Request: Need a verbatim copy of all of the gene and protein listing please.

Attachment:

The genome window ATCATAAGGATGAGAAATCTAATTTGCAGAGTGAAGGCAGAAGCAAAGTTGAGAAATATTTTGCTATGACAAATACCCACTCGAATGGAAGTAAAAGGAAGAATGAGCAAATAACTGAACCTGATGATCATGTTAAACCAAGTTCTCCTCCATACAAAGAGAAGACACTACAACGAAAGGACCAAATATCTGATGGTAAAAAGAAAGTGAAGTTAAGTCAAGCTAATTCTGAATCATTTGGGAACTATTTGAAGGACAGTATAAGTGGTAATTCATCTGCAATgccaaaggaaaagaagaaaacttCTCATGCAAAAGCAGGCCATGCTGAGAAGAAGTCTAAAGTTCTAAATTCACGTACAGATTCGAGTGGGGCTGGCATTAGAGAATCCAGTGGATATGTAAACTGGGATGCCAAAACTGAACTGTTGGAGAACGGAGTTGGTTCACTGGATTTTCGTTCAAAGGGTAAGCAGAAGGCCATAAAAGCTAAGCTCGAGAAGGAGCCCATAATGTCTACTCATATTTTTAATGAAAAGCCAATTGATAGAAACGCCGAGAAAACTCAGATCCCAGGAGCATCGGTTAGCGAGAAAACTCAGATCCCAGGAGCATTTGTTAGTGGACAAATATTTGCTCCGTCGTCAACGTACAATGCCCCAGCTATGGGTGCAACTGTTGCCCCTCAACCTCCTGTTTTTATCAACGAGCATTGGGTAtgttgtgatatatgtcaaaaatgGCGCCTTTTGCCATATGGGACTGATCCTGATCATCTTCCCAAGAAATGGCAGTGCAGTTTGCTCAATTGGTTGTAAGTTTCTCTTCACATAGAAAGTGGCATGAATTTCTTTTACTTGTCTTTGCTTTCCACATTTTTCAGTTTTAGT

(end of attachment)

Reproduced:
The genome window ATCATAAGGATGAGAAATCTAATTTGCAGAGTGAAGGCAGAAGCAAAGTTGAGAAATATTTTGCTATGACAAATACCCACTCGAATGGAAGTAAAAGGAAGAATGAGCAAATAACTGAACCTGATGATCATGTTAAACCAAGTTCTCCTCCATACAAAGAGAAGACACTACAACGAAAGGACCAAATATCTGATGGTAAAAAGAAAGTGAAGTTAAGTCAAGCTAATTCTGAATCATTTGGGAACTATTTGAAGGACAGTATAAGTGGTAATTCATCTGCAATgccaaaggaaaagaagaaaacttCTCATGCAAAAGCAGGCCATGCTGAGAAGAAGTCTAAAGTTCTAAATTCACGTACAGATTCGAGTGGGGCTGGCATTAGAGAATCCAGTGGATATGTAAACTGGGATGCCAAAACTGAACTGTTGGAGAACGGAGTTGGTTCACTGGATTTTCGTTCAAAGGGTAAGCAGAAGGCCATAAAAGCTAAGCTCGAGAAGGAGCCCATAATGTCTACTCATATTTTTAATGAAAAGCCAATTGATAGAAACGCCGAGAAAACTCAGATCCCAGGAGCATCGGTTAGCGAGAAAACTCAGATCCCAGGAGCATTTGTTAGTGGACAAATATTTGCTCCGTCGTCAACGTACAATGCCCCAGCTATGGGTGCAACTGTTGCCCCTCAACCTCCTGTTTTTATCAACGAGCATTGGGTAtgttgtgatatatgtcaaaaatgGCGCCTTTTGCCATATGGGACTGATCCTGATCATCTTCCCAAGAAATGGCAGTGCAGTTTGCTCAATTGGTTGTAAGTTTCTCTTCACATAGAAAGTGGCATGAATTTCTTTTACTTGTCTTTGCTTTCCACATTTTTCAGTTTTAGT